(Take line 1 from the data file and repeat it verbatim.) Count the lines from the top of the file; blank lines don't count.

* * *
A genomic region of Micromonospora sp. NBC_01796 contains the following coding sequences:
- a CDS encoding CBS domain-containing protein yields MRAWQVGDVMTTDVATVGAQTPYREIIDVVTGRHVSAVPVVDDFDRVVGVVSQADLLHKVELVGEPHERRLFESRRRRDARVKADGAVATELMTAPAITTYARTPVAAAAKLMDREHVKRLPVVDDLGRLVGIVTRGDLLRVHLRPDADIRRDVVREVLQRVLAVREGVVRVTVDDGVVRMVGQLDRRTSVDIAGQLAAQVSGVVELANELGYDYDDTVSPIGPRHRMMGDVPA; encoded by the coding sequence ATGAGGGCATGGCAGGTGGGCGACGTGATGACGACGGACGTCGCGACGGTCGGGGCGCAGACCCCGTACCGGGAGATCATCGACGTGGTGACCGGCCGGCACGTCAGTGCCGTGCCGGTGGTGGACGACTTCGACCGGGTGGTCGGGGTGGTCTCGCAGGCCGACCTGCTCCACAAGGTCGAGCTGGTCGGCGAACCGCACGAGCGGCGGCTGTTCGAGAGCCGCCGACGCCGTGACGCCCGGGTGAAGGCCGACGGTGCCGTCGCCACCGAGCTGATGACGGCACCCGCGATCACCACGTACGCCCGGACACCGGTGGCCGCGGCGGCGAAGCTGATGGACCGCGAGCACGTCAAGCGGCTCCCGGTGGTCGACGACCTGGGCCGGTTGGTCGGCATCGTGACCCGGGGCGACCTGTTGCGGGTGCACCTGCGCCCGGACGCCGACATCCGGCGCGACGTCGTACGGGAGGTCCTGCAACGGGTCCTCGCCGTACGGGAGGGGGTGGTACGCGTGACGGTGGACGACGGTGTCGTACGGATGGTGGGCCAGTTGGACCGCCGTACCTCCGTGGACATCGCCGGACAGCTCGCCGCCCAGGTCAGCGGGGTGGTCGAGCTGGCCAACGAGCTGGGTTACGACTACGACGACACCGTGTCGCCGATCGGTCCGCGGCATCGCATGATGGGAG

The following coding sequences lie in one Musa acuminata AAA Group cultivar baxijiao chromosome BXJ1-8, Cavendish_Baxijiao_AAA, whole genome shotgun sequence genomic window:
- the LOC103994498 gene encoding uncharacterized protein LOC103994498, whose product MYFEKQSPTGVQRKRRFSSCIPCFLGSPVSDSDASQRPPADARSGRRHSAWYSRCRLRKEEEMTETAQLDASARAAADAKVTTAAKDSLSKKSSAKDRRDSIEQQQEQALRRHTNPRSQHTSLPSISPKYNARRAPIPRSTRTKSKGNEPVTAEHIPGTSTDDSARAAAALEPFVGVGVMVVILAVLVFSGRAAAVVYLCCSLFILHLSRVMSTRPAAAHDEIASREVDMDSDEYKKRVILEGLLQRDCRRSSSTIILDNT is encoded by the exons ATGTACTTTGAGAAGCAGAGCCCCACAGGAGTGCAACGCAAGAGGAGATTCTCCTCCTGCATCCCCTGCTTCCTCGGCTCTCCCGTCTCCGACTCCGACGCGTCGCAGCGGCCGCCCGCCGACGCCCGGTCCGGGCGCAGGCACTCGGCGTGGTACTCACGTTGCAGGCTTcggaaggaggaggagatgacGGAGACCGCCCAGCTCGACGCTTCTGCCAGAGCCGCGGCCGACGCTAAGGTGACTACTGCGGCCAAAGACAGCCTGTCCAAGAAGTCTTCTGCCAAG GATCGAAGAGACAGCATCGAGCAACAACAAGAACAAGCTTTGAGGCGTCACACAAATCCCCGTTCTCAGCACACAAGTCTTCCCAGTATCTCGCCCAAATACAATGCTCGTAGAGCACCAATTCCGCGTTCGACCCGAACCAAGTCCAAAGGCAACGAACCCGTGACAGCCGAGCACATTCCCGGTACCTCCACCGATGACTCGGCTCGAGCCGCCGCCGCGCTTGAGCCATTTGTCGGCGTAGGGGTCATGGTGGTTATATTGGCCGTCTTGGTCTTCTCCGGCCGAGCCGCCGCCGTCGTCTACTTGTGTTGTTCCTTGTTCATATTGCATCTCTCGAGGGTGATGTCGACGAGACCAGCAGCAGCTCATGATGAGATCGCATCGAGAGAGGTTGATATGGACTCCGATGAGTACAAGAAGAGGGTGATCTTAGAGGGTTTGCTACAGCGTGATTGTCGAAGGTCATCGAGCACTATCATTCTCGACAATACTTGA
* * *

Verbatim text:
A genomic region of Micromonospora sp. NBC_01796 contains the following coding sequences: